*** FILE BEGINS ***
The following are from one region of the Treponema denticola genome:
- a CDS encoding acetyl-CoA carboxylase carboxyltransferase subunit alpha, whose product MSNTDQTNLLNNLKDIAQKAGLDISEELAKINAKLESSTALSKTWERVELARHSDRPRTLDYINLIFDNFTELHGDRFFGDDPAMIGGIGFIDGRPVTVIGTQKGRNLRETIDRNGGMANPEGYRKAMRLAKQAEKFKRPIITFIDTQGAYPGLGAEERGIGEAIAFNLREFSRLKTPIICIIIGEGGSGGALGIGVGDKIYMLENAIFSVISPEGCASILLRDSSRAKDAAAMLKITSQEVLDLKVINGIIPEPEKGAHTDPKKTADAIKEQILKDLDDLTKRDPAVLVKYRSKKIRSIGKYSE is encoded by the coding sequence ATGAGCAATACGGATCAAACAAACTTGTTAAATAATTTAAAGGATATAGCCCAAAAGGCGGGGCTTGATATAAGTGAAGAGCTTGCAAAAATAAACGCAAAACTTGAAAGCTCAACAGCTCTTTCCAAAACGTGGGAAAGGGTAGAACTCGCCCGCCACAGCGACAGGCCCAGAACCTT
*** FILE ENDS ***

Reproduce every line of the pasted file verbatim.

The following are from one region of the Treponema denticola genome:
- a CDS encoding acetyl-CoA carboxylase carboxyltransferase subunit alpha, whose product MSNTDQTNLLNNLKDIAQKAGLDISEELAKINAKLESSTALSKTWERVELARHSDRPRTLDYINLIFDNFTELHGDRFFGDDPAMIGGIGFIDGRPVTVIGTQKGRNLRETIDRNGGMANPEGYRKAMRLAKQAEKFKRPIITFIDTQGAYPGLGAEERGIGEAIAFNLREFSRLKTPIICIIIGEGGSGGALGIGVGDKIYMLENAIFSVISPEGCASILLRDSSRAKDAAAMLKITSQEVLDLKVINGIIPEPEKGAHTDPKKTADAIKEQILKDLDDLTKRDPAVLVKYRSKKIRSIGKYSE is encoded by the coding sequence ATGAGCAATACGGATCAAACAAACTTGTTAAATAATTTAAAGGATATAGCCCAAAAGGCGGGGCTTGATATAAGTGAAGAGCTTGCAAAAATAAACGCAAAACTTGAAAGCTCAACAGCTCTTTCCAAAACGTGGGAAAGGGTAGAACTCGCCCGCCACAGCGACAGGCCCAGAACCTT